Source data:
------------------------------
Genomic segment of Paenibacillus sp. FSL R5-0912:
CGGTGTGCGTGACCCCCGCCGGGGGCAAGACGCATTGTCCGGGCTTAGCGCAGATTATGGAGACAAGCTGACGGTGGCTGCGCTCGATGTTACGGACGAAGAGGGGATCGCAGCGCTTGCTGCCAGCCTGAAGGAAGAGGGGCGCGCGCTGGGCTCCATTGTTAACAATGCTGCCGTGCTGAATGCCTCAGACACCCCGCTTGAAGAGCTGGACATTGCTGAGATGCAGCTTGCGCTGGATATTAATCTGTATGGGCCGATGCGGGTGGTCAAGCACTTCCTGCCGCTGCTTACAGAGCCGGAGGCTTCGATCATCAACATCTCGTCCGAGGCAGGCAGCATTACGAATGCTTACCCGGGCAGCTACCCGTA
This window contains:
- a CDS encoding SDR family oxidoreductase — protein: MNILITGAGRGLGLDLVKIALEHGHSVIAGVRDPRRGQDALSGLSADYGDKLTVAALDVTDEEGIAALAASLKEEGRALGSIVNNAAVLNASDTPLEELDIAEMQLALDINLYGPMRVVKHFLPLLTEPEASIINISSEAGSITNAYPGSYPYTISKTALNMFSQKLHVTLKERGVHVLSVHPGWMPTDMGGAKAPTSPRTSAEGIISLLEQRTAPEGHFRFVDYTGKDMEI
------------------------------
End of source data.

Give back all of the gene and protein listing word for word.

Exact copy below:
Genomic segment of Paenibacillus sp. FSL R5-0912:
CGGTGTGCGTGACCCCCGCCGGGGGCAAGACGCATTGTCCGGGCTTAGCGCAGATTATGGAGACAAGCTGACGGTGGCTGCGCTCGATGTTACGGACGAAGAGGGGATCGCAGCGCTTGCTGCCAGCCTGAAGGAAGAGGGGCGCGCGCTGGGCTCCATTGTTAACAATGCTGCCGTGCTGAATGCCTCAGACACCCCGCTTGAAGAGCTGGACATTGCTGAGATGCAGCTTGCGCTGGATATTAATCTGTATGGGCCGATGCGGGTGGTCAAGCACTTCCTGCCGCTGCTTACAGAGCCGGAGGCTTCGATCATCAACATCTCGTCCGAGGCAGGCAGCATTACGAATGCTTACCCGGGCAGCTACCCGTA
This window contains:
- a CDS encoding SDR family oxidoreductase — protein: MNILITGAGRGLGLDLVKIALEHGHSVIAGVRDPRRGQDALSGLSADYGDKLTVAALDVTDEEGIAALAASLKEEGRALGSIVNNAAVLNASDTPLEELDIAEMQLALDINLYGPMRVVKHFLPLLTEPEASIINISSEAGSITNAYPGSYPYTISKTALNMFSQKLHVTLKERGVHVLSVHPGWMPTDMGGAKAPTSPRTSAEGIISLLEQRTAPEGHFRFVDYTGKDMEI